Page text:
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This week kicks off earnings season in the market. Even though we go through it four times a year, it’s a time when investors should be paying extra attention.
Earnings are important because ultimately, fundamentals are the only thing that matter. When you get down to it, a share of stock is worth nothing more than the future stream of cash flows that it will generate. During the tech bubble it became fashionable to ignore earnings altogether because there weren’t any. Someday, everybody said, the earnings would be HUGE!
So let me revise that: earnings aren’t the only thing that matter.
There is also psychology.
The way that psychology factors into the market is that investors are willing to pay different prices today for earnings in the future. When they’re feeling really great, they’re willing to pay a lot for $1 of earnings. When they’re scared or pessimistic, they aren’t willing to pay much for that $1.
You’d think that psychology would be a difficult thing to measure quantitatively, but it really isn’t. You simply look at the price-to-earnings ratio. That will tell you exactly how much investors are willing to pay for that dollar of earnings, and when you relate that to historical P/E ratios, you can get a pretty good sense about the psychology of the current market.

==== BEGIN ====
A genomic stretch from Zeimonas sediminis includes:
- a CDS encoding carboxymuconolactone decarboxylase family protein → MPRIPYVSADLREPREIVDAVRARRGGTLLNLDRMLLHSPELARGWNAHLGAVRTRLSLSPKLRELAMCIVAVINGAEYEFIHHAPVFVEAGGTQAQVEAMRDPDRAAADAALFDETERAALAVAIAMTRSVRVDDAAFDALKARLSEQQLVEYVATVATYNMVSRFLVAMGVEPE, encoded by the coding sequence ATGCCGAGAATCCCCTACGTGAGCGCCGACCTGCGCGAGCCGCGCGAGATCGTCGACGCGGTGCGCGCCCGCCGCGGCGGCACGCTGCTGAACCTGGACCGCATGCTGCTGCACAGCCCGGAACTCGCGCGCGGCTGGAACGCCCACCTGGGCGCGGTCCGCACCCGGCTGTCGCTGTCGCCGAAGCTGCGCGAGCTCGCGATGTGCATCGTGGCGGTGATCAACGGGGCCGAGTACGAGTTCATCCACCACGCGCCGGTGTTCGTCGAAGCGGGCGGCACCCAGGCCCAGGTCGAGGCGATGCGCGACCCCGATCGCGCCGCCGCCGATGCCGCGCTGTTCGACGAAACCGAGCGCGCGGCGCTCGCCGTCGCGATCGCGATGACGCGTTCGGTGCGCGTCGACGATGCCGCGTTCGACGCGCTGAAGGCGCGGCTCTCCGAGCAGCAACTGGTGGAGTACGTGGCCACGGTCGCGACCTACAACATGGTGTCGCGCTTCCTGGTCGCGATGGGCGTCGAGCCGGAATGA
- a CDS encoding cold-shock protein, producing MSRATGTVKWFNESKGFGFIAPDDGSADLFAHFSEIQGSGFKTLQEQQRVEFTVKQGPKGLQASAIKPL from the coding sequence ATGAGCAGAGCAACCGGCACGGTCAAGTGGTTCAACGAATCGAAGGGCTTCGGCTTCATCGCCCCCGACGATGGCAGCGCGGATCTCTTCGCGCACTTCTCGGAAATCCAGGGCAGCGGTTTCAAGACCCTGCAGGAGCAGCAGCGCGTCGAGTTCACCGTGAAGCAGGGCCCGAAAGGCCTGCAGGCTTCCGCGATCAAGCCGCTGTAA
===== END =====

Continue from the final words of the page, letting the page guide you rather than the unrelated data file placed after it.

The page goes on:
We talked a bit about this last week, but some of this is worth repeating. In particular, there are two images you really need to make sure you understand.
This is the first:
This is a list of one-directional markets i.e. bull markets without any kind of significant correction or cyclical bear market. All of them eventually ended with a nasty down move. Nothing goes up forever, of course. But as you can see, some ran longer than others.